My favorite resource for reviews is patternreview.com. Sewists from all over the world review patterns and help us to be prepared before starting a project. I’ve even written reviews of my own there and will continue to do so because I really appreciate what others have shared to help me.
STEP 7: ALTER & CUT PATTERN
After you’ve chosen your pattern and gathered information from pattern reviews, the next step is making alterations. This is the step that causes many beginners to become stuck and/or quit. Many people start sewing because they’re unhappy with how RTW (ready-to-wear) garments fit their bodies. Therefore, proper fit in diy garments is crucial if you are to be satisfied with the outcome.
There is no shortage of fit books on the market and I can’t possibly tell you which is best because I’ve only tried very few. However, I will make suggestions based on my experience.
Currently, my favorite fit book is Pattern Fitting with Confidence by Nancy Zieman. She teaches the pivot and slide method, where you pivot and slide the pattern pieces, making adjustments based on the measurement difference between your body and the pattern. She also teaches how to choose the correct pattern size for the bodice, using a technique called Right Size Measurement. This measurement helps to eliminate that dreaded gaposis— gaping at the neck, shoulders or armholes. Since I started using this technique, I’ve never had another gaping neckline. It’s especially helpful if you have a large bust or broad back.
I just purchased a new book called Create the Perfect Fit by Joi Mahon. After watching her class on BluePrint, called Fast Track Fitting, I decided to add the book to my library. In Joi’s fitting system, her motto is “Measure your Body—Measure the Pattern. After doing these two things, you use the difference to either increase or decrease the areas of the pattern that need it, using the slash and spread technique.
STEP 8: CHOOSE FABRIC
The first and most important step to take when choosing fabric for a project is to view the suggestions on back of the pattern envelope. Patterns are drafted and sized with a particular type of fabric in mind. The greatest difference is that between woven and knit. If a fabric is drafted for knit fabric, it’s best to follow that guideline, unless you are experienced enough to substitute with a woven.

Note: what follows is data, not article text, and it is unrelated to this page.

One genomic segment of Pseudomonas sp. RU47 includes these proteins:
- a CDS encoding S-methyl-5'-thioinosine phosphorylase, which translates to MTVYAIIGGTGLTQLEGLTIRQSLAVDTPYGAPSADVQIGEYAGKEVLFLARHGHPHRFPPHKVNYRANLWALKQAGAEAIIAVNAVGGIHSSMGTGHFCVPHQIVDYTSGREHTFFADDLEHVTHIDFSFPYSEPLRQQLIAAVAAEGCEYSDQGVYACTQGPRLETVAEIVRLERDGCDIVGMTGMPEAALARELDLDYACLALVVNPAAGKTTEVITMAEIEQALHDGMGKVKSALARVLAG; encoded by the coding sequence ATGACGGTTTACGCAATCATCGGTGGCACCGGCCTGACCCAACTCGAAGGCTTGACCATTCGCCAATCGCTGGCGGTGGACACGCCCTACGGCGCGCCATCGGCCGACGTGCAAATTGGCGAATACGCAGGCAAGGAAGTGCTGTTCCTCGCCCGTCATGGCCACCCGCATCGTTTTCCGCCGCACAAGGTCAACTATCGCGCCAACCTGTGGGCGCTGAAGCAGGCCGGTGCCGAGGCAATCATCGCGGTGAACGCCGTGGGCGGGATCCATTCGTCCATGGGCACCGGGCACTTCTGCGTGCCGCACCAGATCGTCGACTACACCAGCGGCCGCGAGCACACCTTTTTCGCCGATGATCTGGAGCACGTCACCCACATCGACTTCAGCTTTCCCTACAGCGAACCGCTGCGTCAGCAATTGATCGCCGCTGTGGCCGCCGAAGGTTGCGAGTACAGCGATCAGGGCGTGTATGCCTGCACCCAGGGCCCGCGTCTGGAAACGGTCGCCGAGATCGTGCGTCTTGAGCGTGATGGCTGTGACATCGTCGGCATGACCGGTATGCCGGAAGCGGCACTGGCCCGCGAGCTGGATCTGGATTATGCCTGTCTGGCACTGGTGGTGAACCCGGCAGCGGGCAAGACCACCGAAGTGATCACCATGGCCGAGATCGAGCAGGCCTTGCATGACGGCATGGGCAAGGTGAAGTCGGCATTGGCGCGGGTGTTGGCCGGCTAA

Substituting knit for woven is safe but you may need to size down for close fitting garments depending on your desired fit.
If none of the suggestions on the back of the envelope appeal to you, it’s okay to use a different type of fabric—just be sure to choose a similar drape to maintain the character of the garment. For instance; you may not want to choose a challis fabric for a coat that suggests leather or suede. Doing so would cause you to lose that structure provided by the heavier fabrics.
Don’t forget to shop your own fabric collection before heading to the websites and fabric stores.
If you’re not well educated on fabrics, you’re in good company. I’ve equipped my Sewing Library with resources to help me with fabric choices and the more I use the different fabrics, the more familiar I become with their characteristics. I’m learning what types of fabrics work best with certain garments and which ones don’t.
My favorite fabric guides at the moment are as follows:
More Sewing Savvy by Sandra Betzina: Sandra breaks down the different categories of fabrics and provides valuable information on how to use the fabrics. She includes the types of needles, thread, stitches, interfacings, pressing techniques, presser feet to use, best closures, hem techniques, cutting layouts, how to treat the fabric, and more. It’s truly a valuable resource that I use with almost every project.
Fabric for Fashion: The Swatch Book: With 125 sample fabrics, the book is broken down into four categories: Introduction, Animal Fibers, Plant Fibers, and Man-Made Fibers. Along with each fabric sample are great descriptions that explain what it is and other helpful information. When I’m not familiar or don’t remember what a particular fabric looks or feels like, I go to my swatch book to look it up and feel it. This is a priceless resource in my library.
Fabric for Fashion: The Complete Guide: This is a companion to The Swatch Book and I call it my fabric textbook. It has the same breakdown as the swatch book, but is a comprehensive lesson on fabrics. It has a wealth of information and teaches all you need to know about fabrics. I’ve read through it once and use if as a refresher when needed. Another great resource that helps me to make better choices for my garments.
The Fashion Designer’s Textile Directory: Here’s another amazing guide to fabrics that teaches which ones are best to use with specific types of garments. Lots of useful charts and information. This is my other fabric textbook.
STEP 9: COLLECT NOTIONS